As mentioned earlier, decontextualised versions of for example hathayoga and mindfulness, are already adopted by mainstream psychology on a large scale, and more comprehensive implementations are part of a variety of subcultures, but while all this is great for those who use them, it is not enough to take psychology further as a science. For that we need also to understand the first two contributions, the ontology and epistemology that gave rise to them.

    We will explore a variety of such techniques for inner change and development together with the underlying theory in Part Four, "Working on oneself", and in Part Five, "Working with others".

The need for a synthesis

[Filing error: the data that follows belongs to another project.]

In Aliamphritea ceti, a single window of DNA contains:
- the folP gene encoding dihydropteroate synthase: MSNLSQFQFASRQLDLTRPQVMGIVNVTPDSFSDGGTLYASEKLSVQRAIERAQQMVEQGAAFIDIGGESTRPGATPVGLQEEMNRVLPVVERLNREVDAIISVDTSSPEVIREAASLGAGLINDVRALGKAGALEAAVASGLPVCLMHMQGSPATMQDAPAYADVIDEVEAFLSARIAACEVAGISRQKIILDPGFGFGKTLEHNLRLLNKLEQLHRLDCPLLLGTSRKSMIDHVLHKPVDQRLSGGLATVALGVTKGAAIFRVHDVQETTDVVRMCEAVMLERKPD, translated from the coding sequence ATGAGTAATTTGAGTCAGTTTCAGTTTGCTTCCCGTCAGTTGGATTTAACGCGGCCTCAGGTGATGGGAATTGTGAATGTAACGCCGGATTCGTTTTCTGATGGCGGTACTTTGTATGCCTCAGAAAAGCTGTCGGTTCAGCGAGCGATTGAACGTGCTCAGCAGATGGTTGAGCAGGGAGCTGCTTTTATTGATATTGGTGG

Studying the psychological aspects of the various Indian knowledge systems is, however, not that simple. The Indian civilisation is extremely complex and so, if one wants to go beyond the usual platitudes, one has to choose between a selection and a synthesis. For one's own individual growth, a selection may well be the most efficient way to proceed, since any one of these different paths can take the seeker to the experience and realisation of the divine Absolute. All that an individual needs is to find the path that works best given his or her unique background and nature. But if our aim is to develop a comprehensive framework for the whole of psychology, we need a synthesis, since each of these traditions has specialised in a different aspect of human nature.